the results arent great, but they bring the volume up, which adds clarity.

    EQ - you want to flatten your sound out. if your song sounds perfect in the mix, it will sound like ASS on a stereo system because of the users EQ settings. usually mastered songs sound pretty muddy and beefy and not terribly bright. try loading a song in, then flatten the EQ. carefully EQing your mix will make it sound good on other systems as well as bringing up underused frequency ranges.

    multiband compressor - well, it compresses it without having trouble with the kick ducking out the rest of the song and such.

    limiter - this is where you see all that clipping action. its amazing how many cut off peaks you find on commercial songs, i really dont get it because even with L2 i get really close to the same volume yet i havent found a single clip point. but, what its basically doing is bringing up soft parts, not just verses, but small small unnoticable level changes within the song. brick wall limiters act very fast. compare an unmastered mix with a mastered one, it looks more squished but zoom in and youll see that the mastered waveforms look 'fatter' than the unmastered forms. (ill get a pic in a sec).

    thats basically what they do. for acoustic genres you really dont want to compress much, for orchestra type you really dont want to compress at all, for stuff like metal you want to pump that stuff UP.

    oh, and as to why choruses are just about a solid line, its because choruses are where the action is. its the buildup of the song. the guitars go full in, the vocals are loudest, the harmonies kick in, and the drums are pounding. truely dynamic songs will fluctuate a LOT even WITH a limiter. if a song is compressed the whole way through, its not JUST bad mastering, it could very well be bad mixing/song composition.

    btw.. have you ever seen the waveform for ricky martin's livin la vida loca? ill grab some screenshots.
  16. lucidwaves

    lucidwaves Guest

    I'm sorry but if you "flatten your sound out" especially using a frequency analyzer to "see" how your mix sounds, then it will almost unfailingly end up sounding like ass. Fletcher Munson curves and all:

    Ears always before eyes should be the golden rule of mixing and mastering.

    Also, you dont "add clarity" by increased volume from a limiter or clipping. You loose it along with the dynamics.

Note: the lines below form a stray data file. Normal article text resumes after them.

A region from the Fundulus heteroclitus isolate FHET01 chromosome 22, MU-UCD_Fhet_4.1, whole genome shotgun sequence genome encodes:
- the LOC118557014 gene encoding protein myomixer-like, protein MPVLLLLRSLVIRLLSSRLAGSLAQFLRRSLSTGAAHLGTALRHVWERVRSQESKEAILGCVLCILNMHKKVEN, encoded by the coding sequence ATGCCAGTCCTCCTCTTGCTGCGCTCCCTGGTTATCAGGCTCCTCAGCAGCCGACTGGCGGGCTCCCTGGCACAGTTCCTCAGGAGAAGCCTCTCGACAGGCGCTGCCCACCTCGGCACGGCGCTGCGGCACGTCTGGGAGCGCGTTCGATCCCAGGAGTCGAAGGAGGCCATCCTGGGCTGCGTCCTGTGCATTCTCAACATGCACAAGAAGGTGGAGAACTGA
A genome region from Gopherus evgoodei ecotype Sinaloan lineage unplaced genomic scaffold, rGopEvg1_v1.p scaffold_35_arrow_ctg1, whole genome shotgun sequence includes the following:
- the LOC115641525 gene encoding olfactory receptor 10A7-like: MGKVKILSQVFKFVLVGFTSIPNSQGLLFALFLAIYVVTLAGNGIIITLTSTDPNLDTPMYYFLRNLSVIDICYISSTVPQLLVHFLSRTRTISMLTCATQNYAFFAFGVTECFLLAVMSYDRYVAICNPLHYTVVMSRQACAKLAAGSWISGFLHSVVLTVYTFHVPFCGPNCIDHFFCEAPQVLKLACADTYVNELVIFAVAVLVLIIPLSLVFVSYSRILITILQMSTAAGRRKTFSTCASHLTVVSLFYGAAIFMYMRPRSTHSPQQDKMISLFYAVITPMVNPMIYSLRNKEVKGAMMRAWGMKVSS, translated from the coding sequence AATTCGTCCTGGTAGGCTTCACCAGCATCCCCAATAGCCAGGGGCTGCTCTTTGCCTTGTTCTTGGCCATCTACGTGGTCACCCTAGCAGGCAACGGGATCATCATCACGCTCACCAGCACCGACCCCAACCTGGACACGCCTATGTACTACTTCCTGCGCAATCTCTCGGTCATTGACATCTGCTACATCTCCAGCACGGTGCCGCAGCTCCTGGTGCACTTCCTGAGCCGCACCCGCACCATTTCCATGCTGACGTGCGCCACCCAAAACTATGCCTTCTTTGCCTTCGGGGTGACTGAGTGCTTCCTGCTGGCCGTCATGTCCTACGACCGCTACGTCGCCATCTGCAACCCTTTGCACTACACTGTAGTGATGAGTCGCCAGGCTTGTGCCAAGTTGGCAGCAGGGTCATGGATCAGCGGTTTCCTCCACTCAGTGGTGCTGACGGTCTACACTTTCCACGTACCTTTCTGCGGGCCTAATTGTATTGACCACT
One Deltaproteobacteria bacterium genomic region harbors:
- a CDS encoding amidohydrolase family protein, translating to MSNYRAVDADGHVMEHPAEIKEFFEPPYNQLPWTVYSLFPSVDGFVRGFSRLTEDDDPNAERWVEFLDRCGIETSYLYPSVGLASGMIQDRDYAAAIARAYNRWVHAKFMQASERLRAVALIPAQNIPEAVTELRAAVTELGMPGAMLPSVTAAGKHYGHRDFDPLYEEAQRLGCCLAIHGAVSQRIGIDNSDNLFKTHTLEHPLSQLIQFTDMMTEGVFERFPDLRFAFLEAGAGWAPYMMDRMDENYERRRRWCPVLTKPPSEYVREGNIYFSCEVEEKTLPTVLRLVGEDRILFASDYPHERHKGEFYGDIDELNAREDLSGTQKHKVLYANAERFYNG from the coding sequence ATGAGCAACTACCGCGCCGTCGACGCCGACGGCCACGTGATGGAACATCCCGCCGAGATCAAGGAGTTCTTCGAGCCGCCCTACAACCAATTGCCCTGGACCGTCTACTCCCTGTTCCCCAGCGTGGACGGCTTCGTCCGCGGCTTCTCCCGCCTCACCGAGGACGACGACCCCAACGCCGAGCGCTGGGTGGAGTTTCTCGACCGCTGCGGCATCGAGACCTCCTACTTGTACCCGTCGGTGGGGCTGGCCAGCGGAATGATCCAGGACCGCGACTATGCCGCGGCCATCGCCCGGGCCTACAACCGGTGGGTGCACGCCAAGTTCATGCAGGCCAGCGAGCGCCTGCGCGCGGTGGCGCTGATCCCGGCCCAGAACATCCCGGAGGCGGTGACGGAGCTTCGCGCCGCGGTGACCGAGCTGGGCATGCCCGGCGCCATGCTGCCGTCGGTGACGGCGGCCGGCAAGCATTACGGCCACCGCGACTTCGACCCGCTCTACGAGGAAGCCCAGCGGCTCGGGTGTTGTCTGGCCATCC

17. axel

    axel Guest

    nothing to add. :D
  18. Rider

    Rider Guest

    my mixes sounded weak in the mid range, and i could tell why in the analyzer. not everyones mix is the same, but mine sounded like it was coming through a stereo system, and through a stereo system sounded horrible.

    maybe clarity was the wrong term, it sounds more full when you add volume.

    they describe this crap better.

  19. lucidwaves

    lucidwaves Guest


    This article seems like writing from inexperience probably from students considering it is a school, band, orchestra site. They list listening as the final step in mastering when I'm sure any MEs here would agree that listening should be the first and foremost attribute of mastering. They list the tools that are commonly used to sweeten a mix but fail to mention listening environment or the importance of an objective ear, two key factors in mastering.

    I've just started in this field though I have been doing recording and pseudo-mastering for about 8 years. If you want to learn about mastering, that article is not a good start. They describe some tools, and I think they are poorly described however and the article gives false impressions and perpetuates misconceptions about mastering. The best way to learn about mastering (other than an apprinticeship) is listening.

    Listen to as many different types of music on the best speakers you can afford.

    You already have a better source of information, this forum. I would also suggest Bob Katz' book: Mastering: The Art and the Science. But above all, listen and tweak your skills as you train your ear. One of the worst things you can do is try to rely on a frequency analyzer to "show" you where your mixes are lacking.

    EDIT: Turns out that the article was written by music sales staff.
  20. Rider

    Rider Guest

    so its better to have a mix that is weak sounding and harsh than smoothed out and doesnt sound overEQd?

    doesnt make sense.